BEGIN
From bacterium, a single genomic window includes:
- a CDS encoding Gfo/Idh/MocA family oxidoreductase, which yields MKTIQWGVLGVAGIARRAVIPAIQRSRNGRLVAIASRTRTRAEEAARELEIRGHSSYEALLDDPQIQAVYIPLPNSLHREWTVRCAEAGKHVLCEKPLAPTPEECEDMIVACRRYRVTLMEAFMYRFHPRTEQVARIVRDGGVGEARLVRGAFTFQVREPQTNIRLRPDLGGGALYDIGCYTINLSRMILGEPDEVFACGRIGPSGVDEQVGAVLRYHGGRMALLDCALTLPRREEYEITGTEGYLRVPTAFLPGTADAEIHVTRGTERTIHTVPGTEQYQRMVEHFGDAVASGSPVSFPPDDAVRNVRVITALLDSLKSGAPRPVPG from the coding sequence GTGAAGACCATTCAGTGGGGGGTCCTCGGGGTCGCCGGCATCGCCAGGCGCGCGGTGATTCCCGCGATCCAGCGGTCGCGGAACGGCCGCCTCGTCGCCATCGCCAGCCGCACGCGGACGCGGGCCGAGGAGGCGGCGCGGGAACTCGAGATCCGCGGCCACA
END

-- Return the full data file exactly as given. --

From bacterium, a single genomic window includes:
- a CDS encoding Gfo/Idh/MocA family oxidoreductase, which yields MKTIQWGVLGVAGIARRAVIPAIQRSRNGRLVAIASRTRTRAEEAARELEIRGHSSYEALLDDPQIQAVYIPLPNSLHREWTVRCAEAGKHVLCEKPLAPTPEECEDMIVACRRYRVTLMEAFMYRFHPRTEQVARIVRDGGVGEARLVRGAFTFQVREPQTNIRLRPDLGGGALYDIGCYTINLSRMILGEPDEVFACGRIGPSGVDEQVGAVLRYHGGRMALLDCALTLPRREEYEITGTEGYLRVPTAFLPGTADAEIHVTRGTERTIHTVPGTEQYQRMVEHFGDAVASGSPVSFPPDDAVRNVRVITALLDSLKSGAPRPVPG from the coding sequence GTGAAGACCATTCAGTGGGGGGTCCTCGGGGTCGCCGGCATCGCCAGGCGCGCGGTGATTCCCGCGATCCAGCGGTCGCGGAACGGCCGCCTCGTCGCCATCGCCAGCCGCACGCGGACGCGGGCCGAGGAGGCGGCGCGGGAACTCGAGATCCGCGGCCACA